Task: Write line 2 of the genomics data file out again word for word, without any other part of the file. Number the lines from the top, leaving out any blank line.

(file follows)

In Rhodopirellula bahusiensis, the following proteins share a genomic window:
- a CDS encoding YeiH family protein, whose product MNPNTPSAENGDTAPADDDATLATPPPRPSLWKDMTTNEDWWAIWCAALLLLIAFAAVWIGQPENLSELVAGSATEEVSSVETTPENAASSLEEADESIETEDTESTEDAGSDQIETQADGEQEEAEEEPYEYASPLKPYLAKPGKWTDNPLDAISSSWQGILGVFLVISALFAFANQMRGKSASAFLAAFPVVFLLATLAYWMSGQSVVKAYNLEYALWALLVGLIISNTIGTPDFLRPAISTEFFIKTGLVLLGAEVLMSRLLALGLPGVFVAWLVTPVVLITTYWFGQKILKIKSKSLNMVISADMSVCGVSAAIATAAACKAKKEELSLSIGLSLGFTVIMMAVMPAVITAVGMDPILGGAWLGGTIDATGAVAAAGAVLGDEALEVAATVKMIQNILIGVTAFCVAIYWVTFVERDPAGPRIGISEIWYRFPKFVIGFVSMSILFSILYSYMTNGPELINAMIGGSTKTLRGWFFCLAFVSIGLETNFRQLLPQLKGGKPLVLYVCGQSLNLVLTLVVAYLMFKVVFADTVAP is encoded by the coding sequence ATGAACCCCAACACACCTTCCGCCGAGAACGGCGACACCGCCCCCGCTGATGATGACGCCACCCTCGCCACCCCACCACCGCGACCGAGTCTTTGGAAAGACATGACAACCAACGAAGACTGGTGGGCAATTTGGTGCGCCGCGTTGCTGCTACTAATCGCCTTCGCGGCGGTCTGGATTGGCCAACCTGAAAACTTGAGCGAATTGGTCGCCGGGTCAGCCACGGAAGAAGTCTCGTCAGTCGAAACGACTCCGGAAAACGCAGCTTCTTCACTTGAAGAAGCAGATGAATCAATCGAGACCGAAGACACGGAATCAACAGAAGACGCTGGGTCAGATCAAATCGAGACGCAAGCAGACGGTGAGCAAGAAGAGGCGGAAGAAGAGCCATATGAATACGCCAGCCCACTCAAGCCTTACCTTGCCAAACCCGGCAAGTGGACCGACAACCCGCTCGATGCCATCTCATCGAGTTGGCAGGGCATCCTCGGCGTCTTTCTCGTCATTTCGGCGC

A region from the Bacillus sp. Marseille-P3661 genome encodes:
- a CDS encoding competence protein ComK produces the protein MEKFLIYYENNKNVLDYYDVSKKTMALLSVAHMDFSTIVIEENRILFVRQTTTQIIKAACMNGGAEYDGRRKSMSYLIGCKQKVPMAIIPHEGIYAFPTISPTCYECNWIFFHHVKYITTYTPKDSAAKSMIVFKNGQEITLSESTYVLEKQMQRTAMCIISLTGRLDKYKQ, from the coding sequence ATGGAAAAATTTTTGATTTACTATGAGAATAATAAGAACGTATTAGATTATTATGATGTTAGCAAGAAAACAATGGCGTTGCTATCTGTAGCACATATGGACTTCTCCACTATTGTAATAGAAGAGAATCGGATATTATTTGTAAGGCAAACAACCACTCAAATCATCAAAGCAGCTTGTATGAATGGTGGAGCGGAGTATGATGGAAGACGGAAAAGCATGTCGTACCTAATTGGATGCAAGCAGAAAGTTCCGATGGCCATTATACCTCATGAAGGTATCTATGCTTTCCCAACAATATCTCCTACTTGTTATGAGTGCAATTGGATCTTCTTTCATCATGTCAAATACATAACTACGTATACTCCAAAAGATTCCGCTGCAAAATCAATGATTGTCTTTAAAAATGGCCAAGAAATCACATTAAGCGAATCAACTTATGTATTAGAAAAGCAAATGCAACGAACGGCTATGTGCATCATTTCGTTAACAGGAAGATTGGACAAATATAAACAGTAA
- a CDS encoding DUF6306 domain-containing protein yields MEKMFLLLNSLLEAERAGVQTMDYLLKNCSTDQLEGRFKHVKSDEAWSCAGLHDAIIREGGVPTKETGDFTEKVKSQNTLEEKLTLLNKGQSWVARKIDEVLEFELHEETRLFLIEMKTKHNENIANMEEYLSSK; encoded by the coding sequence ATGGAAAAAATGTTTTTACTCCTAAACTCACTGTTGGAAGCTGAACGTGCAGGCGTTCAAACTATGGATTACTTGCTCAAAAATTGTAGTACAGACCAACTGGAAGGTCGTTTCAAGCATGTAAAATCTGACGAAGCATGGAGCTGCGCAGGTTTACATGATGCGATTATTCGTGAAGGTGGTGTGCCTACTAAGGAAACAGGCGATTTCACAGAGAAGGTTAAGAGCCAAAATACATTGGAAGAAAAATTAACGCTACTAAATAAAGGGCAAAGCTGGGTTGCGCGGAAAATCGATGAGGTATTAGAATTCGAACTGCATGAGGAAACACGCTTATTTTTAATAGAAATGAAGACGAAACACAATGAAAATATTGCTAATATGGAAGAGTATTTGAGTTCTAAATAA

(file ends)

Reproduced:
- a CDS encoding YeiH family protein, whose product MNPNTPSAENGDTAPADDDATLATPPPRPSLWKDMTTNEDWWAIWCAALLLLIAFAAVWIGQPENLSELVAGSATEEVSSVETTPENAASSLEEADESIETEDTESTEDAGSDQIETQADGEQEEAEEEPYEYASPLKPYLAKPGKWTDNPLDAISSSWQGILGVFLVISALFAFANQMRGKSASAFLAAFPVVFLLATLAYWMSGQSVVKAYNLEYALWALLVGLIISNTIGTPDFLRPAISTEFFIKTGLVLLGAEVLMSRLLALGLPGVFVAWLVTPVVLITTYWFGQKILKIKSKSLNMVISADMSVCGVSAAIATAAACKAKKEELSLSIGLSLGFTVIMMAVMPAVITAVGMDPILGGAWLGGTIDATGAVAAAGAVLGDEALEVAATVKMIQNILIGVTAFCVAIYWVTFVERDPAGPRIGISEIWYRFPKFVIGFVSMSILFSILYSYMTNGPELINAMIGGSTKTLRGWFFCLAFVSIGLETNFRQLLPQLKGGKPLVLYVCGQSLNLVLTLVVAYLMFKVVFADTVAP is encoded by the coding sequence ATGAACCCCAACACACCTTCCGCCGAGAACGGCGACACCGCCCCCGCTGATGATGACGCCACCCTCGCCACCCCACCACCGCGACCGAGTCTTTGGAAAGACATGACAACCAACGAAGACTGGTGGGCAATTTGGTGCGCCGCGTTGCTGCTACTAATCGCCTTCGCGGCGGTCTGGATTGGCCAACCTGAAAACTTGAGCGAATTGGTCGCCGGGTCAGCCACGGAAGAAGTCTCGTCAGTCGAAACGACTCCGGAAAACGCAGCTTCTTCACTTGAAGAAGCAGATGAATCAATCGAGACCGAAGACACGGAATCAACAGAAGACGCTGGGTCAGATCAAATCGAGACGCAAGCAGACGGTGAGCAAGAAGAGGCGGAAGAAGAGCCATATGAATACGCCAGCCCACTCAAGCCTTACCTTGCCAAACCCGGCAAGTGGACCGACAACCCGCTCGATGCCATCTCATCGAGTTGGCAGGGCATCCTCGGCGTCTTTCTCGTCATTTCGGCGC